While the activities themselves were quite ordinary, it was the content that I found interesting. I learned so much about publishing through this internship. It really was the perfect experience to better understand the business. I am grateful for it. And I actually look forward to implementing all this newfound knowledge in future experiences, be they in publishing or elsewhere.
I think you are right that self-motivation was the main challenge I faced, and therefore the main lesson. This motivational struggle stemmed not from laziness – I very much wanted to do this work and learn from it – but because I doubted my place in the position for a while. But questioning whether you are good enough proves you want to be good. And upon reflection of my experiences this summer, I surprisingly find that I do want to be successful in this field.
Human conversation is a very important part of this experience. What makes it human is the emotional part, the limbic system working in parallel with your cognitive (cortical) systems.
That makes sense. When I said, “human conversation has that effect, I suppose,” I was referring to obtaining confidence through listening to professionals speak. But on a broader level, conversing with people does seem to be the most effective way to understand something. As an idea is repeated, it is honed – through your own explanations, through others’ perceptions, through questions and new ideas branching off that original thought, and finally through summary of a better version. This is great for smaller, more immediate ideas like a task at work but it can also be used as a tool for reflection (like with this blog).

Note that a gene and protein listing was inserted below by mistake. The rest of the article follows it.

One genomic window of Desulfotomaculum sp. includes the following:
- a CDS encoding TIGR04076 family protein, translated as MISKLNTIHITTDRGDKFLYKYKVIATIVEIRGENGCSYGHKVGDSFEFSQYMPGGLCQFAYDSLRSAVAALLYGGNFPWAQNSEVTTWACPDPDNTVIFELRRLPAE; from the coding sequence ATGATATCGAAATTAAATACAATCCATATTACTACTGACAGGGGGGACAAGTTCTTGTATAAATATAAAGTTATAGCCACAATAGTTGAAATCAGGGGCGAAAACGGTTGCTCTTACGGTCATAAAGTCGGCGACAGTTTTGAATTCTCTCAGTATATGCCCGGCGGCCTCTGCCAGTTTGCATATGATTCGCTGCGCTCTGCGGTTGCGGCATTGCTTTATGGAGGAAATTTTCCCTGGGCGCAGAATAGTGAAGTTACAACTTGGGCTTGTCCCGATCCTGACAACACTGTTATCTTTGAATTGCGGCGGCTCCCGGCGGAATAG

Also, mastering through your own effort is a great teacher of confidence, and the fact that the experience turned out to be positive is probably important as you would not have said that if you found the experience negative. To finish, perhaps we need to think a bit about the imposter syndrome where newish professionals sometimes feel that they are “faking it.” While that may be helpful to make one work harder (to not fail) it can be emotionally diminishing. What do you think of “growth mindset” as a counter? It says, “I cannot do that … yet.” The “yet” is the part that builds with success.